In our earlier work, tRNA was identified as the primary target of MazF-mt9—the first MazF toxin to exhibit a preference for tRNA—but we had not expressed this toxin in M. tuberculosis cells to identify the true target in vivo. Here we enlisted our specialized RNA-seq method20, 5′ RNA-seq, to specifically identify the RNA(s) cleaved by the MazF-mt9 toxin in M. tuberculosis cells, as well as the precise site of cleavage within the RNA(s). 5′ RNA-seq differentially detects one or more subpopulations of RNA depending on the modification present at the 5′ end of the transcript. The 5′ RNA-seq method used here selectively detected transcripts with a 5′-hydroxyl (OH) moiety generated by MazF-mt9 and other MazF family toxins21.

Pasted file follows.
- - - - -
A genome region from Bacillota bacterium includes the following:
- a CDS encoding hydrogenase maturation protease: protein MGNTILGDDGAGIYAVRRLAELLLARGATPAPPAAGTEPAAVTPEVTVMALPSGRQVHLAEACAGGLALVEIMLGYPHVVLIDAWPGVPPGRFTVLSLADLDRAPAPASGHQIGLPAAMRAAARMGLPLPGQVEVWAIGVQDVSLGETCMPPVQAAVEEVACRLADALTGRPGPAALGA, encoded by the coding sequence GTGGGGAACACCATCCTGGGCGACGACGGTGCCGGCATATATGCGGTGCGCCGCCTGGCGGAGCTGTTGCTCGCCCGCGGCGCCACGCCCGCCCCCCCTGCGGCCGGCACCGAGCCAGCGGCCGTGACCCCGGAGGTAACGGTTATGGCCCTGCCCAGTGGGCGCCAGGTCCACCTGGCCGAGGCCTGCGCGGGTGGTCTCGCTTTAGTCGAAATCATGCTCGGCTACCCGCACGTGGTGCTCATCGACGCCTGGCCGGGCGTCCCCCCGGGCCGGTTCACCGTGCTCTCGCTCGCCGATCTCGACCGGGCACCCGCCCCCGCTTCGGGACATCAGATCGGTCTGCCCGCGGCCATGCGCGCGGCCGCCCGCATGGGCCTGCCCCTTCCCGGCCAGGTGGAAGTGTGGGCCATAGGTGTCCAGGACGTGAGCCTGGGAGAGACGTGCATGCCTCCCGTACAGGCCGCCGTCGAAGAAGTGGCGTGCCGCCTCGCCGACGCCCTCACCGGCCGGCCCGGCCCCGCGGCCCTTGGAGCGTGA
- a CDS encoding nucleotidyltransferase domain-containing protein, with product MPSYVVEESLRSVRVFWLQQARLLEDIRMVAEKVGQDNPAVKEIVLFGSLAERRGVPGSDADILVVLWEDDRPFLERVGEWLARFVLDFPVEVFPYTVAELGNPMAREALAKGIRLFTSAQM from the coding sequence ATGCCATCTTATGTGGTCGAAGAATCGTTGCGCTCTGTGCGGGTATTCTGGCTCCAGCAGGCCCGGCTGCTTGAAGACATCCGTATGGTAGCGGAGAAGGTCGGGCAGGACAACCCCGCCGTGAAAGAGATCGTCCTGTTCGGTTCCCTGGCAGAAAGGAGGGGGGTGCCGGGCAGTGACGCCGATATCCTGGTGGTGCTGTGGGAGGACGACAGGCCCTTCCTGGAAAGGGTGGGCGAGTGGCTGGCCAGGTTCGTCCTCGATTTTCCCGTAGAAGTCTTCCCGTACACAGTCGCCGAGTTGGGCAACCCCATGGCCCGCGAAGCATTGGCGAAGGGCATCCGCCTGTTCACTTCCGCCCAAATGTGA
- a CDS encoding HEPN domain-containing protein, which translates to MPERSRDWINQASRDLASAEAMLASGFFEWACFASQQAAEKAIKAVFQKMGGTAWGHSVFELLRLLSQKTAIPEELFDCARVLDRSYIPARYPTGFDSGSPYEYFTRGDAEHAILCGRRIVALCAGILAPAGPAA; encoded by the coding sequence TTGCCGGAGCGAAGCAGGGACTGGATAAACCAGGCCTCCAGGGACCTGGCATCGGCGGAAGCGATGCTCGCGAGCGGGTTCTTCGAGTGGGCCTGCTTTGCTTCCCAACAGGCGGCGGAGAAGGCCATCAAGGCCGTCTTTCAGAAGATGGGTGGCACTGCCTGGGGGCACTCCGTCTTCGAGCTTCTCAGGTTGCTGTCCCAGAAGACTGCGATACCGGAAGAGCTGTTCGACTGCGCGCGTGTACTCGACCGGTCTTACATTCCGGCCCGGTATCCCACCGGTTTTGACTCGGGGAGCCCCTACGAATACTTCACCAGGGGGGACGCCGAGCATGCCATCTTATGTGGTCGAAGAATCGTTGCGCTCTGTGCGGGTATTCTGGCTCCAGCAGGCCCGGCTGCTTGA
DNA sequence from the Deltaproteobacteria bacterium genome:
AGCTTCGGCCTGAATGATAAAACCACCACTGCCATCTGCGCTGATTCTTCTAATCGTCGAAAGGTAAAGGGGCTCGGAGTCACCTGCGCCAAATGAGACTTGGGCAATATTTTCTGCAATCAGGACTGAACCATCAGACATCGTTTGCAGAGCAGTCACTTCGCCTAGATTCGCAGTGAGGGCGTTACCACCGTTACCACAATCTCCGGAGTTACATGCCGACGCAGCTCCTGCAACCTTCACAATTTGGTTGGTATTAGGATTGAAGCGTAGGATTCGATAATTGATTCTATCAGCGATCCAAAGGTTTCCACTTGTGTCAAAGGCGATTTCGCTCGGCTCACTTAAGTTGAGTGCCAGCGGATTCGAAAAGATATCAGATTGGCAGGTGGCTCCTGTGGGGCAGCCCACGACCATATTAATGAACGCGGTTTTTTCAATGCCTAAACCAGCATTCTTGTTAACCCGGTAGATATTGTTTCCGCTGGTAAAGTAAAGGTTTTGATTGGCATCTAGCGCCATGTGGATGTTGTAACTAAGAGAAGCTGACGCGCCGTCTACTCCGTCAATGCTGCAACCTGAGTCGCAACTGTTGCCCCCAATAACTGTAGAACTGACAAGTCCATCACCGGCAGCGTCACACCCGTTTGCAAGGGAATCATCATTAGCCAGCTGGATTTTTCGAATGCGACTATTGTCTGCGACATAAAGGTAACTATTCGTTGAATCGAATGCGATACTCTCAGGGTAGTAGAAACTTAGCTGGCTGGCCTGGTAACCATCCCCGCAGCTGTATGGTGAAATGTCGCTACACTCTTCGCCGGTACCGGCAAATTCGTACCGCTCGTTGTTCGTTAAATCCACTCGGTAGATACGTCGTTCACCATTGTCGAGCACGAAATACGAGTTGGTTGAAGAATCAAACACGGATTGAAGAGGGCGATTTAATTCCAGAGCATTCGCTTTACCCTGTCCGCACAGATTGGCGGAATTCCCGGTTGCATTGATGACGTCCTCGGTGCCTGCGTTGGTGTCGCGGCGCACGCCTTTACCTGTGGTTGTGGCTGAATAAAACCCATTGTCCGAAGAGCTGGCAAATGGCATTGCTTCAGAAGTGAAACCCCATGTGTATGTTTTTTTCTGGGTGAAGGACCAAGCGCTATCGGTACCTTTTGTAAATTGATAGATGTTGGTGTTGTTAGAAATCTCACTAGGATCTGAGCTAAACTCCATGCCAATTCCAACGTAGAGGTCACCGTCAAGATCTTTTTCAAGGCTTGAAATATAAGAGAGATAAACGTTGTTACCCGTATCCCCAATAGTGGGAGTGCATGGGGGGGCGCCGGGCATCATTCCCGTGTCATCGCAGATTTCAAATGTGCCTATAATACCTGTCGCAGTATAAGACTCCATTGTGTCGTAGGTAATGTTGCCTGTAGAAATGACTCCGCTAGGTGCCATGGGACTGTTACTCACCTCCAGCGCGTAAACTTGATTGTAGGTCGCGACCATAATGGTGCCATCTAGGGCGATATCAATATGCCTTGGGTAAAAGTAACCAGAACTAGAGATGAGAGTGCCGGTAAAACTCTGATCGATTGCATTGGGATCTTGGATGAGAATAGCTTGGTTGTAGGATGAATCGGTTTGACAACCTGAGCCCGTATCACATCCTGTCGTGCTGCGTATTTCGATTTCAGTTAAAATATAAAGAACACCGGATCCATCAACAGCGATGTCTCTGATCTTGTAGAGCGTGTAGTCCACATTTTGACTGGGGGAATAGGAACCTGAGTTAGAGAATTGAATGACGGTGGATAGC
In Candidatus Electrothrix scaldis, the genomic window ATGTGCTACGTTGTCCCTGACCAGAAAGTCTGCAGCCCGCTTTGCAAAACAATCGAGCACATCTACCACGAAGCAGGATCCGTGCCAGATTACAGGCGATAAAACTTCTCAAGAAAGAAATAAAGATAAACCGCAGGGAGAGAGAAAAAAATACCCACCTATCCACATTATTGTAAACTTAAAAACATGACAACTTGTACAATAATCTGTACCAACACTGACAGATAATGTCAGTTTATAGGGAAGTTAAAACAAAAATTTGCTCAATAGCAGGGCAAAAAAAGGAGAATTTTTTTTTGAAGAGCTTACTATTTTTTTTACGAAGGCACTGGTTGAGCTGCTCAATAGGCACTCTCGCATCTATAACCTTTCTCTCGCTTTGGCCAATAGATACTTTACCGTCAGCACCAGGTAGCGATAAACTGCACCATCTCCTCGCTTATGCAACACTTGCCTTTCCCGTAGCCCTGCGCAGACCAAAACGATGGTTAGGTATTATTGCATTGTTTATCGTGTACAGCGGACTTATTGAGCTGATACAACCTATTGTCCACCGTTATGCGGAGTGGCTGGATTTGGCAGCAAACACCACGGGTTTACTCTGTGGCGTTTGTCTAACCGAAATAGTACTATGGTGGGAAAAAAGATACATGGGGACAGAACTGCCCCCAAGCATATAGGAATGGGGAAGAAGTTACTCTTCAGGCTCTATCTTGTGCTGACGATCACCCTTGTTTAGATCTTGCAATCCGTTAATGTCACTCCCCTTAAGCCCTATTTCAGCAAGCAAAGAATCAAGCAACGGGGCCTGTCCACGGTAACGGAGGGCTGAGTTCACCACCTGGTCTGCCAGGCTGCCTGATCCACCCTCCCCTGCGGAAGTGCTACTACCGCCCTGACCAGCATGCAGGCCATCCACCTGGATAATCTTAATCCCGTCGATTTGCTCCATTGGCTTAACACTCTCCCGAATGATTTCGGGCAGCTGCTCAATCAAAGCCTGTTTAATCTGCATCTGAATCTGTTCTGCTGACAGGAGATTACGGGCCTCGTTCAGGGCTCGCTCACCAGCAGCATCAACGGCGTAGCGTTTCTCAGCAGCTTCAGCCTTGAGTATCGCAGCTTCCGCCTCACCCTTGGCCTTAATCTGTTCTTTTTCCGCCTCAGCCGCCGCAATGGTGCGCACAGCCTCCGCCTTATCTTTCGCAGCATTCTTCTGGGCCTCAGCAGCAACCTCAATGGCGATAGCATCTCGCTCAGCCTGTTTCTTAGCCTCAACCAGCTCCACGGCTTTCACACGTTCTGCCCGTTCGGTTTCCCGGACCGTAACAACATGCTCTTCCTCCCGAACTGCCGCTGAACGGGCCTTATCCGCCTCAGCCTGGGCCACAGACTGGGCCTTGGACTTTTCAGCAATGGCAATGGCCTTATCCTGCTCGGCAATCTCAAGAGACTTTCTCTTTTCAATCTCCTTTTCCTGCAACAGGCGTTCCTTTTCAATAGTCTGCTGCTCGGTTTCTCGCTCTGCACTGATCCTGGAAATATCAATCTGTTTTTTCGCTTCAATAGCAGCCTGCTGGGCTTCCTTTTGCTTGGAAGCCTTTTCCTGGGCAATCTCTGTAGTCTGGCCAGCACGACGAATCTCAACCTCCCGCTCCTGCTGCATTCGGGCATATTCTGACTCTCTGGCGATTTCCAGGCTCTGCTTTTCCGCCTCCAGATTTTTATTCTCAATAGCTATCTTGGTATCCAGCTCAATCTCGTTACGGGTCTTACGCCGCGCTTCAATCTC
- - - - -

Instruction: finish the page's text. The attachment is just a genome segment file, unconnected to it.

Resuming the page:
Only one tRNA, the Lys tRNALys43-UUU isoacceptor, was identified as the primary target of MazF-mt9 when 5′ RNA-seq was performed on M. tuberculosis H37Rv cells expressing MazF-mt9 versus control cells (Fig. 1a). None of the other 44 M. tuberculosis tRNA species were cleaved by MazF-mt9, not even the other isoacceptor Lys tRNA, tRNALys19-CUU (Supplementary Fig. 1a,c). Cleavage occurred before the third U, i.e., 35UU↓U37, within the anticodon sequence (Fig. 1b). This contrasted with our earlier 5′ RNA-seq of M. tuberculosis RNA incubated with recombinant MazF-mt915. In that in vitro experiment, both tRNALys43-UUU and tRNAPro14-GGG were targeted by MazF-mt9. Both tRNAs contain a UUU consensus sequence, tRNALys43-UUU within its single-stranded anticodon-loop or tRNAPro14-GGG in its D-loop15. Many UUU-containing transcripts were also cleaved in vitro when the secondary structure of the UU↓U cleavage site and flanking sequences happen to mimic that of a tRNA anticodon stem loop15.